The highlights for me were the great banter and sense of camaraderie we had all night; seeing the dawn come up south of Dunbar; not seeing a car for 6 hours; the strangeness of riding through deserted towns; night time picknicks; the beautiful country side around Berwick and the world smelling lovely and fresh at dawn!

Andy and Melwin put in a great ride, you wouldn't have thought either hadn't ridden any major distance before the start of the year. Kerstin frequently beat Tobias up the hills, although Herr Bauer did have a 3rd wheel contraption attached to the back of his bike.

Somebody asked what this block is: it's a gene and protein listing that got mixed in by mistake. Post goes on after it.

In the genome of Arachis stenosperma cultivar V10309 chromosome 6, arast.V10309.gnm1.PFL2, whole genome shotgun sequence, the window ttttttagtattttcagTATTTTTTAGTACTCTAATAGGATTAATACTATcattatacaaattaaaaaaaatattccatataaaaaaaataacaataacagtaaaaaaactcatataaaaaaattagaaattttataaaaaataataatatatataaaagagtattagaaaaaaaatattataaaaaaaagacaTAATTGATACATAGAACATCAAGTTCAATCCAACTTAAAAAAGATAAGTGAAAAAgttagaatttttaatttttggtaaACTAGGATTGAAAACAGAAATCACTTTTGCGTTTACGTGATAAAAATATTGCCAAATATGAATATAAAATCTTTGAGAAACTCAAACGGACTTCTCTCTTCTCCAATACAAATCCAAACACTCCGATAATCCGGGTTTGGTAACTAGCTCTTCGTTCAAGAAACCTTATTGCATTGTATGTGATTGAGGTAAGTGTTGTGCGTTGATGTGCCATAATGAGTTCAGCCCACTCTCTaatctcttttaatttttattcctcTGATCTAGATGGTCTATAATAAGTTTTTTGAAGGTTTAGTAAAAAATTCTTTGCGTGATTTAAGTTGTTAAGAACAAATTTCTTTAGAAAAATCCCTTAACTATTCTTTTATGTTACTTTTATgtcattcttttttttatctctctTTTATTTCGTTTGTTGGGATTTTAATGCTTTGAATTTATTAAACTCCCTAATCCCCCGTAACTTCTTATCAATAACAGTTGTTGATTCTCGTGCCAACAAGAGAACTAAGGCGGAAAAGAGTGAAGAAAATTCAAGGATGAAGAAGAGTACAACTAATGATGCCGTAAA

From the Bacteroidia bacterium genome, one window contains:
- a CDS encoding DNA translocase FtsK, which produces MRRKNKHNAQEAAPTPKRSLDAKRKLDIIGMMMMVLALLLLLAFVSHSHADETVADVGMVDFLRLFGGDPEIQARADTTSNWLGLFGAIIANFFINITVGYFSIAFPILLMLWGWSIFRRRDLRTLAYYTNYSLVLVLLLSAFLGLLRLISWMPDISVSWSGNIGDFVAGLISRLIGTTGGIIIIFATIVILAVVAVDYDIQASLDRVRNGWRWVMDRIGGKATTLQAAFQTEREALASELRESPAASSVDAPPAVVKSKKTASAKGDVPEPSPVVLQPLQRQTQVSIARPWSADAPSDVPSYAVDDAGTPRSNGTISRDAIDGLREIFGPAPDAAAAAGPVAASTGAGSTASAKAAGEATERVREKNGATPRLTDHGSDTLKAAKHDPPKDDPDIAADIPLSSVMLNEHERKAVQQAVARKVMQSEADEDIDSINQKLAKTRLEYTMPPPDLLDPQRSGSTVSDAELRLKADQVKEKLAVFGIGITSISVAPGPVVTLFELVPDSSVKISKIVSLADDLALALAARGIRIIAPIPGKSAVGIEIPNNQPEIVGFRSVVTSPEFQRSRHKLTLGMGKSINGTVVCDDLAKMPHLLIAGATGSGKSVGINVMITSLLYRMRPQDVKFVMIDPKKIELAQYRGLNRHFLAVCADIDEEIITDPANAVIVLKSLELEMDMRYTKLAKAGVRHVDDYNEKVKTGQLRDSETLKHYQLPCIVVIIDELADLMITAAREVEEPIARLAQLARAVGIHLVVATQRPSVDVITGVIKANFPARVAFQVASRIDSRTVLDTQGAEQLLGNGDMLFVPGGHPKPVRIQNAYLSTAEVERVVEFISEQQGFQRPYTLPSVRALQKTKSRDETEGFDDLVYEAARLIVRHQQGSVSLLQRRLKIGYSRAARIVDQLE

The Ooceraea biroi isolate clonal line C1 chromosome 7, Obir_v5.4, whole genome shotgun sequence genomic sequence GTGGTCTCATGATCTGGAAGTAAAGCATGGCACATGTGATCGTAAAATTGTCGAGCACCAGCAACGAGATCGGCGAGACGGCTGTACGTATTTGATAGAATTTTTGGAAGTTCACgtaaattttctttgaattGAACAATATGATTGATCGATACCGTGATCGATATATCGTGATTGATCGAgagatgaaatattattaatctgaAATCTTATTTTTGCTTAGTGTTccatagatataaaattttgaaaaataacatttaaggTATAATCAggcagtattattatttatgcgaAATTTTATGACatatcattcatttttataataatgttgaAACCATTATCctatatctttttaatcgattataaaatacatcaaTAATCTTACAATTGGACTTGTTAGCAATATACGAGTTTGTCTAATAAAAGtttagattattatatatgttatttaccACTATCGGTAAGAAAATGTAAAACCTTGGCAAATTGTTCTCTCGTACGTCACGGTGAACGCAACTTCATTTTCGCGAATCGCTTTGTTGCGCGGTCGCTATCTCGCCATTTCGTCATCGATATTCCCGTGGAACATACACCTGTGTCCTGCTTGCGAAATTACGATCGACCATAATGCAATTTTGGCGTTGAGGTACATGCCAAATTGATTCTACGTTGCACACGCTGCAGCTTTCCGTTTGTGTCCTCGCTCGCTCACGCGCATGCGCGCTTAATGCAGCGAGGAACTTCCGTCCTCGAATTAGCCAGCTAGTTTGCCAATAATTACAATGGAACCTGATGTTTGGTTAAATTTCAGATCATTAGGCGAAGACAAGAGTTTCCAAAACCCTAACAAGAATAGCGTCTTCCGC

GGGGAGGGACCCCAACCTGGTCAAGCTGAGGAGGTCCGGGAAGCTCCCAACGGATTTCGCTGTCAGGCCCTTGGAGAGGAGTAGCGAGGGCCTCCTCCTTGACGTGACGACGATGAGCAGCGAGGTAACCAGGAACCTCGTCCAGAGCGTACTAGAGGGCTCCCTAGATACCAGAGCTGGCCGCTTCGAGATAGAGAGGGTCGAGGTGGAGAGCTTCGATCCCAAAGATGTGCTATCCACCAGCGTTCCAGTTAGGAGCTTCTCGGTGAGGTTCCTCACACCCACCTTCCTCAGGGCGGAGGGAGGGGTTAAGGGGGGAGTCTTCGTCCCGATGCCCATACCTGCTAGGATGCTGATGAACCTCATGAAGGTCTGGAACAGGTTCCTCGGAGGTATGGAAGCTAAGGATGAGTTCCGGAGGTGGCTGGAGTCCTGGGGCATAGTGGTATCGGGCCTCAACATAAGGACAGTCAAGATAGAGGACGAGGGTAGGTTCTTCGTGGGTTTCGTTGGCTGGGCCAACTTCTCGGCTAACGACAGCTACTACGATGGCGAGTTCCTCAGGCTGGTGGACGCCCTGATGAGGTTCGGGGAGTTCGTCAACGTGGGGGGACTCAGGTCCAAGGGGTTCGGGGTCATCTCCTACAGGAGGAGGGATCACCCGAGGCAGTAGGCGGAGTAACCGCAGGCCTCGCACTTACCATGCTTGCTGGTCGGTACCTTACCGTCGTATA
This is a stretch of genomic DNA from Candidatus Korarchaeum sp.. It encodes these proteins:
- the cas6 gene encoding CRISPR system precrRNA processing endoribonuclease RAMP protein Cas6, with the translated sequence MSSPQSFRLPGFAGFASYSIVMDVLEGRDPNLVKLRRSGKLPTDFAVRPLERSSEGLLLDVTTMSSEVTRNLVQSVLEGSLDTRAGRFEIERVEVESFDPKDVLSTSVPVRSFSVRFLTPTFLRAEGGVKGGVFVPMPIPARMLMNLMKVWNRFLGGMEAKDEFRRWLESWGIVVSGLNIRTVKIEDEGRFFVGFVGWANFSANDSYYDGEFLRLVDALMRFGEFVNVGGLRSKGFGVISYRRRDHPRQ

Andy said "It really was something special, I am sure the overnight aspect of it had something to do with that. Cycling through the dark, all of us at some point I am sure went through some kind of 'zone'. Mine was on some of the climbs, particularly coming out of Pease bay and again out of Ayton. Matt's may have been on the gentle decent that had him momentarily nod off, Melwin's may well have been in the rain without full waterproofs, Tobias and Kerstin will have had their moments too. Perhaps like me it was whilst spinning up one of the many hills. I know for all of the 'in the zone' moments there were many moments that would wake me in an instant . Deer jumping across the road a few feet away, riding through the fords, seeing the young foxes, the sound of waves breaking against an unseen shore, lighthouses flashing in the distance, the scale of the powerstations in the middle of nowhere, the sudden rain and of course the sunrise that we accidentally had a great view of. The feeling of having acheived something that I probably won't do very often as we coasted into Berwick is some thing else that will stay with me for a long time. Above all though It's the people that took part that made it what it was and that's not something that's lost on me and I thank you all for that. I cannot forget all those that saw us off, both online and in the Black Bitch. I know you all wanted to come along too!